#1
The chords go like this:

D-Dmaj7-Em-Em(maj7)

...and the rhythm is

D------------------------------------------Dmaj7--------
ta, eighth rest, ti ti ti, eighth rest, ta, ta, ta, ta

then the same rhythms that for the next two chords and repeat.


Any ideas? I'm pretty sure it's a well known folk or pop song.
haha
Last edited by Amart at Oct 14, 2008,
#3
i don't know what it's from, but that's a beautiful chord progression
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#4
Quote by spiff389
i don't know what it's from, but that's a beautiful chord progression


Yeah it is. I was about to turn it into a song, but I'm pretty sure one has already been created around it. I don't want to rip anyone off, so I'm hoping someone here can tell me.
haha
Last edited by Amart at Oct 14, 2008,
#5
Quote by Amart
Yeah it is. I was about to turn it into a song, but I'm pretty sure one has already been created around it. I don't want to rip anyone off, so I'm hoping someone here can tell me.


Pretty much every conceivable chord progression has been used at least a million times. Use phrasing, instrumentation, rhythm, etc. to make the piece unique.
#6
I was about to turn it into a song, but I'm pretty sure one has already been created around it.


It's a chord progression. Jesus.
You are not going to come up with an novel chord progression.
Someones knowledge of guitar companies spelling determines what amps you can own. Really smart people can own things like Framus because they sound like they might be spelled with a "y" but they aren't.
#7
Quote by Archeo Avis
It's a chord progression. Jesus.
You are not going to come up with an novel chord progression.
Why not? What if I use chromatics in some of my lines?

Please dont say foolery like that. You dont know the skill level of the T/S, he could be some wickedly jedi-like jazz arranger with chromatical ninjery skills.
#8
Quote by demonofthenight
Why not? What if I use chromatics in some of my lines?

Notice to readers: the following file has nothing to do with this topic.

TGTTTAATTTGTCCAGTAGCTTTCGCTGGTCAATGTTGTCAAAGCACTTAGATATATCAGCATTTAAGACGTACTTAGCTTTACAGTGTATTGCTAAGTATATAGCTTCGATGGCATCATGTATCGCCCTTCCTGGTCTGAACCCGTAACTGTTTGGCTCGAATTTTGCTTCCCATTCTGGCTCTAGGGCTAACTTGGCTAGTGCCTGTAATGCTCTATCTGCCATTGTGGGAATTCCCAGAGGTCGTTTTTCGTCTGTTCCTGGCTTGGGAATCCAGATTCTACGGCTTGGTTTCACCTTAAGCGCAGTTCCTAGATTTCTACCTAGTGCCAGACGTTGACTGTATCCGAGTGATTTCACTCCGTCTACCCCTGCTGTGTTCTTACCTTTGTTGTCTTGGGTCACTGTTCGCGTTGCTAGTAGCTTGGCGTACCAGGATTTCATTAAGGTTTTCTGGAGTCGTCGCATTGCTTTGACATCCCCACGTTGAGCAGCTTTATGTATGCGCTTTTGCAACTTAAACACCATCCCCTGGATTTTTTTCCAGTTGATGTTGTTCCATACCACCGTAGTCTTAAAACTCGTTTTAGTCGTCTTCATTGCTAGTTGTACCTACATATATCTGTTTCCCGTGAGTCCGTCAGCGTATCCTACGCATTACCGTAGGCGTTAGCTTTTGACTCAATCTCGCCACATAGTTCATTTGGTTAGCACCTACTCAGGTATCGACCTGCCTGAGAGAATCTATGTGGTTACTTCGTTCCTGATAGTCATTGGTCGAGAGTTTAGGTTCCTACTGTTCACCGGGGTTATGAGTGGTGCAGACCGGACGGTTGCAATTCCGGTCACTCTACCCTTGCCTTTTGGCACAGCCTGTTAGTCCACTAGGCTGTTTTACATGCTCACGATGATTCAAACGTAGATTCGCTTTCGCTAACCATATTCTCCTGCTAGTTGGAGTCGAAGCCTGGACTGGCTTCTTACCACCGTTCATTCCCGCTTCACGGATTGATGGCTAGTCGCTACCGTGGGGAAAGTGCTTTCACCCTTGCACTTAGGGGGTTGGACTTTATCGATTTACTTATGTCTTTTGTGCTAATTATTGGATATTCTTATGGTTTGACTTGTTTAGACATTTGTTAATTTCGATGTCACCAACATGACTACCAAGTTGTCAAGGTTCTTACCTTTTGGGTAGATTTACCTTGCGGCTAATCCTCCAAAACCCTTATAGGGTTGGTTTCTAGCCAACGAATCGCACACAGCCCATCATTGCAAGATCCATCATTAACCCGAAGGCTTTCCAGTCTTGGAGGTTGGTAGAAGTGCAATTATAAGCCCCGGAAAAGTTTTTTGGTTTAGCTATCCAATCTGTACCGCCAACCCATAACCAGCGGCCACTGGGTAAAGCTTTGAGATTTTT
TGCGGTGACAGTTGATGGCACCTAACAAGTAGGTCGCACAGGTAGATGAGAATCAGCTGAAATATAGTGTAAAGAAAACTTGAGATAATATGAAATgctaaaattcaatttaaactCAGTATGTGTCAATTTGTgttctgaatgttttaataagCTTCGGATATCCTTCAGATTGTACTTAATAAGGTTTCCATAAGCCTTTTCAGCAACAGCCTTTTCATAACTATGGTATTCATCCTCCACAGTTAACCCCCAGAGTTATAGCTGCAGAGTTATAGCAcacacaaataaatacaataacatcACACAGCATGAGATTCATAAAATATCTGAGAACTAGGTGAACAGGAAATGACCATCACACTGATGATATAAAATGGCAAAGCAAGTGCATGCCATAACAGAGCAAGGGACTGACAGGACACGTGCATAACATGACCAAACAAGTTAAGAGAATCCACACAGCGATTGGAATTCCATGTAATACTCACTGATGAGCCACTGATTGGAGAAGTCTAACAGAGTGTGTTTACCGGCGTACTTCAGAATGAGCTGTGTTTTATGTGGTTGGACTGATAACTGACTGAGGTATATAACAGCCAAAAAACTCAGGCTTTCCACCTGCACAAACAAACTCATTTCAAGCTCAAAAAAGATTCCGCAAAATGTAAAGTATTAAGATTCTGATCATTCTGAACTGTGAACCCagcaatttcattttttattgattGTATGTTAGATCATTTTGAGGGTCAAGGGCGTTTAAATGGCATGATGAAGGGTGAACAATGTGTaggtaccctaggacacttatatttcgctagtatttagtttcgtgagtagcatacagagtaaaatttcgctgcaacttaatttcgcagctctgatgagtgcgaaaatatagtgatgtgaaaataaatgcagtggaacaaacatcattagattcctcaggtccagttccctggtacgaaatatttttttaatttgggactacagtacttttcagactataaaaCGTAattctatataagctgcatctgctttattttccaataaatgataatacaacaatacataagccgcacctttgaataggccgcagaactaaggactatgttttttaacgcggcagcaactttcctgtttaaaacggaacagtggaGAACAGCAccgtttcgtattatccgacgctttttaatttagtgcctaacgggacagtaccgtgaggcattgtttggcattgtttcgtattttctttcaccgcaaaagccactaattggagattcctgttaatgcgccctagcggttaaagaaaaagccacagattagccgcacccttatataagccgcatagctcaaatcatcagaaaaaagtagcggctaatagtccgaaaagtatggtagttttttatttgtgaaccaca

Please dont say foolery like that. You dont know the skill level of the T/S, he could be some wickedly jedi-like jazz arranger with chromatical ninjery skills.


I wasn't being condescending. Tonal music has been explored to death. The odds of him devising a completely novel progression, especially within the realms of mainstream music, are staggeringly low. Refusing use a chord progression because it has been used before is absurd. It's like Beethoven refusing to use a V-I cadence because Bach already did it.
Someones knowledge of guitar companies spelling determines what amps you can own. Really smart people can own things like Framus because they sound like they might be spelled with a "y" but they aren't.
Last edited by Archeo Avis at Oct 15, 2008,
#9
Quote by Archeo Avis
I wasn't being condescending. Tonal music has been explored to death. The odds of him devising a completely novel progression, especially within the realms of mainstream music, are staggeringly low. Refusing use a chord progression because it has been used before is absurd. It's like Beethoven refusing to use a V-I cadence because Bach already did it.
Well, according to the contrapuctual rules bach (and possibly beethoven) followed, it was impossible to not use a V-I cadence at the end of their songs...

Regardless, T/S's progression isnt diatonic.
#10
^Neither is a lot of music, and it's all been done before (think Slayer/Megadeth).
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#11
Quote by Archeo Avis
I wasn't being condescending. Tonal music has been explored to death. The odds of him devising a completely novel progression, especially within the realms of mainstream music, are staggeringly low. Refusing use a chord progression because it has been used before is absurd. It's like Beethoven refusing to use a V-I cadence because Bach already did it.

That may be true, but if you actually play the progression with the given rhythm, their is a melody within it that is quite particular. One that would be easily noticed if it was used in another context.

So the consensus is that it isn't from another song? Any thoughts are greatly appreciated.
haha
Last edited by Amart at Oct 15, 2008,